2 Answers

  1. To understand this aphorism of F. Nietzsche, I will give an analogy from the world of art. At first (more often during his apprenticeship), the artist sees everything that he has created as beautiful. Then, as he develops, he sees flaws in his works. Sometimes he is ashamed of them (he did not work properly, did not work carefully enough, was too focused on the result, etc.). But then there comes a time when the artist becomes ashamed of the shortcomings in other people's works. He watches a movie and blushes for the authors. If he reads a book , he is ashamed of the writer. This happens because the artist eventually develops the skill of identifying with any other artist. It makes it easier for him to understand someone else's art. Together with the author, he traces all the twists and turns of creating an artistic image.

    Let's return to F. Nietzsche. At the beginning of his journey, a person only learns the norms of human morality. Each of his actions he measures with universal norms, rejoices in moral achievements or is upset because of mistakes. In society, such chagrin often comes in the form of shame. In the process of moral development, he is more and more consistent with moral norms, which are also constantly expanding and becoming more complex for him. And there comes a time when moral norms become its essence. He can already see their imperfections and correct them without fear of harming others. He no longer possesses morality, but becomes a moral man himself. And the morality of others, he now does not so much assess how much he lives. Lives the other person's act as your own. At this stage, he becomes not just ashamed, but mentally hurt because of the moral mistakes of the other. But he can't help it. After all, the other one needs to go all the way on his own. This is the shame of your own impotence with all your achievements.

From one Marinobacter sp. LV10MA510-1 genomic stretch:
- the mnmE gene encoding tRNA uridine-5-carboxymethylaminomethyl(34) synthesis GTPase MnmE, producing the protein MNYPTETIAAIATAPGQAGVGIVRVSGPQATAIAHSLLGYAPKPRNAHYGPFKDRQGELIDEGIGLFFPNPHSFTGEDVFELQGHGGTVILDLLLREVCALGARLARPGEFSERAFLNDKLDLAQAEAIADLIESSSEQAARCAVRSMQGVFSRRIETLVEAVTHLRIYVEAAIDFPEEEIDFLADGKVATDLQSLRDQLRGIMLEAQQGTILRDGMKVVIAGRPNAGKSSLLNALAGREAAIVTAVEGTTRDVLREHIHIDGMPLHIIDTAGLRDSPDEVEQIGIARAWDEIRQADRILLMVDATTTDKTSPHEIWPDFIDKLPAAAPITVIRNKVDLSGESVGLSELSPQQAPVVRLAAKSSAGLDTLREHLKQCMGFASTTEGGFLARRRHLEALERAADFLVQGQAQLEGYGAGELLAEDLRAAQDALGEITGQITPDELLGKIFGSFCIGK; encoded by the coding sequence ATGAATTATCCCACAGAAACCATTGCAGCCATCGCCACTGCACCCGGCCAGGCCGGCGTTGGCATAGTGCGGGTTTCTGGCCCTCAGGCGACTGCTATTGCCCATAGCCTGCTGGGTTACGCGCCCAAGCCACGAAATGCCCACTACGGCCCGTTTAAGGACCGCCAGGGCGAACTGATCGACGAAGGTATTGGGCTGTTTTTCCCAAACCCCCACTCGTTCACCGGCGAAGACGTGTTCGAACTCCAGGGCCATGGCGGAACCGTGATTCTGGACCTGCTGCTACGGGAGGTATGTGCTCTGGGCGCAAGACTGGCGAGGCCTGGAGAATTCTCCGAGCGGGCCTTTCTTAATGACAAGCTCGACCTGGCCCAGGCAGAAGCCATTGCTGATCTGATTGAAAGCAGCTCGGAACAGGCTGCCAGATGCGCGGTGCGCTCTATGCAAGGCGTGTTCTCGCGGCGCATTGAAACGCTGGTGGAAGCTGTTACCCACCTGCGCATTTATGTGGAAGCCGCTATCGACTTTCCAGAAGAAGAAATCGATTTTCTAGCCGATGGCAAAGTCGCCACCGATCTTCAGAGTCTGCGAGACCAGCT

2. Because immorality is below the first step, but morality is not the top step at all – it is the middle level of the ladder, the level of the “gray mass”. This range is what I would call boilerplate thinking, where you mindlessly follow certain rules. But what goes above morality can be argued – I think this is a rejection of feelings in favor of global reasonableness and/or individual culture and / or spirituality.

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